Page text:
BUSINESS

Marriage of the canning giants

Crown, the leading manufacturer of metal containers in the world, was attracted to Spain's Mivisa because of its production and marketing techniques

A storage area at the Mivisa plant in Las Torres de Cotillas, Murcia.
A storage area at the Mivisa plant in Las Torres de Cotillas, Murcia. PEPE OLIVARES

The secrets held in a can reveal themselves readily in Las Torres de Cotillas, a town with a population of over 20,000 situated just south of Murcia. Everyone there knows Mivisa Envases, a company that specializes in making metal containers for food products that employs over 1,000 people and has been on the go for 40 years.

"It's the strongest and the best," a local barman says, not without reason. Mivisa is the global leader in easy-to-open cans, producing 6 billion ring-pull containers a year. It is also number three in Europe in the production of food cans, with output of 4.3 billion units a year. Its annual turnover is some 600 million euros.

Those figures were reason enough for the world leader in the sector, Crown Holdings, with 149 factories in 41 countries and 22,000 employees, to decide to stop competing against Mivisa and to purchase the Spanish company for 1.2 billion euros, pending authorization by the anti-trust authorities.

"We're more efficient than the rest and more profitable," says Mivisa's chief executive officer, Tomás López, who has spent 33 years with this family-owned business established in 1972 by Miguel Vivanco, hence the name of the company (a combination of the first two letters of his first and last names plus SA, which is the denomination of a limited liability company in Spain).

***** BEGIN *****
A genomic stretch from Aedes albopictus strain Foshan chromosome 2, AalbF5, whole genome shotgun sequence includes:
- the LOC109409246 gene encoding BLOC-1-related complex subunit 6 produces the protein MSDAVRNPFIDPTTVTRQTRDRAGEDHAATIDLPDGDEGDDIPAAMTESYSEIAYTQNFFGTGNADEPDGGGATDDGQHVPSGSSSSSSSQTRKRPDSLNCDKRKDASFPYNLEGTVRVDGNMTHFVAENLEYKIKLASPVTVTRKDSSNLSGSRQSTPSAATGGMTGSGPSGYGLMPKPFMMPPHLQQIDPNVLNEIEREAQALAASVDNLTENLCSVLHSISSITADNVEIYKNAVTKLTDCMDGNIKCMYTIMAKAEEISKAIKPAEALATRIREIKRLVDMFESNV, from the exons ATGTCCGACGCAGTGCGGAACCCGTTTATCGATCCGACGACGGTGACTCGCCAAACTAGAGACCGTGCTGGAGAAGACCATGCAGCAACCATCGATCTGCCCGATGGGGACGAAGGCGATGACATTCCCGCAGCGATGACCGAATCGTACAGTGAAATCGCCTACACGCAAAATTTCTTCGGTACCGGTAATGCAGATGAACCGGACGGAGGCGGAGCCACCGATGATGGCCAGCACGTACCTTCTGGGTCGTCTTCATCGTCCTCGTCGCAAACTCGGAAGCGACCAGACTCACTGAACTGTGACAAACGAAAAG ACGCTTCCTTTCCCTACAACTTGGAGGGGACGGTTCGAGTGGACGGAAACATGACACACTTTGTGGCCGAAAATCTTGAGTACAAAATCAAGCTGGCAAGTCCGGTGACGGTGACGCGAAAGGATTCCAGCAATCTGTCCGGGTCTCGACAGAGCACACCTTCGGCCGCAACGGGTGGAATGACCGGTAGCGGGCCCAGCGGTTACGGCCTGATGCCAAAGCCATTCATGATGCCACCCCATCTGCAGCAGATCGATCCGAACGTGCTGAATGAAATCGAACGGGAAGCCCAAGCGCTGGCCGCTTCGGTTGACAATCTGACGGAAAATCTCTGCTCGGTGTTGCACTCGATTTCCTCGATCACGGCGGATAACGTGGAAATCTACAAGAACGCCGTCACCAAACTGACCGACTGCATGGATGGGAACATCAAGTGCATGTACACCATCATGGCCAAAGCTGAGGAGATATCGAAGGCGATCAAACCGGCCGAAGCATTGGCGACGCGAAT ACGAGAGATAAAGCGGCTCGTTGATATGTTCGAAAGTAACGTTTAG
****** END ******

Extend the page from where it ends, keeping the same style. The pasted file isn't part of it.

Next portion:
At the time the company was established, the southeastern region of Murcia was a fertile orchard that provided work for dozens of companies exporting vegetables in jars and cans. Back then, Mivisa had a workforce of 1,500 and its factory was in the center of the city of Murcia.

All that changed when the Vivancos family sold the firm in December 2001 for 200 million euros to private equity firm Suala, which in turn offloaded 50 percent to fellow private equity firm PAI. In 2005, the company was sold again, to CVC, for 500 million euros and in 2011 to Blackstone and N+1 for 900 million euros.

“The recovery is not our problem”

The fact that the giant Crown Holdings has bought a Murcia-based company that makes metal containers to package food is a clear sign of the renewed interest of foreign companies in investing in Spain.

There have been other examples of similar interest of late. In October Microsoft founder Bill Gates acquired close to a 6-percent stake in Spanish construction and services group Fomento de Construcciones y Contratas (FCC) for some 113 million euros. Gates is betting on a recovery in the Spanish economy from which FCC, which is controlled by Spanish businesswoman Esther Koplowitz, will benefit.

Another recent big purchase was the acquisition by Japan"s NTT of the Spanish consultant Everis for 75 billion yen (about 560 million euros), while Chinese oil giant Sinopec also showed its interest in acquiring oil firm Repsol"s 30-percent stake in the Spanish utility Gas Natural Fenosa.

However, Mivisa"s chief executive officer Tomás López believes the significance of Crown"s move has been "overblown." "The economic recovery in Spain won"t take off with this deal," he says. "We"ve been working for this for years and the politicians had nothing to do with it."

The best part of the deal for López is that the group will once more be in the hands of an industrial company rather than private equity firms, as has been the case since 2001.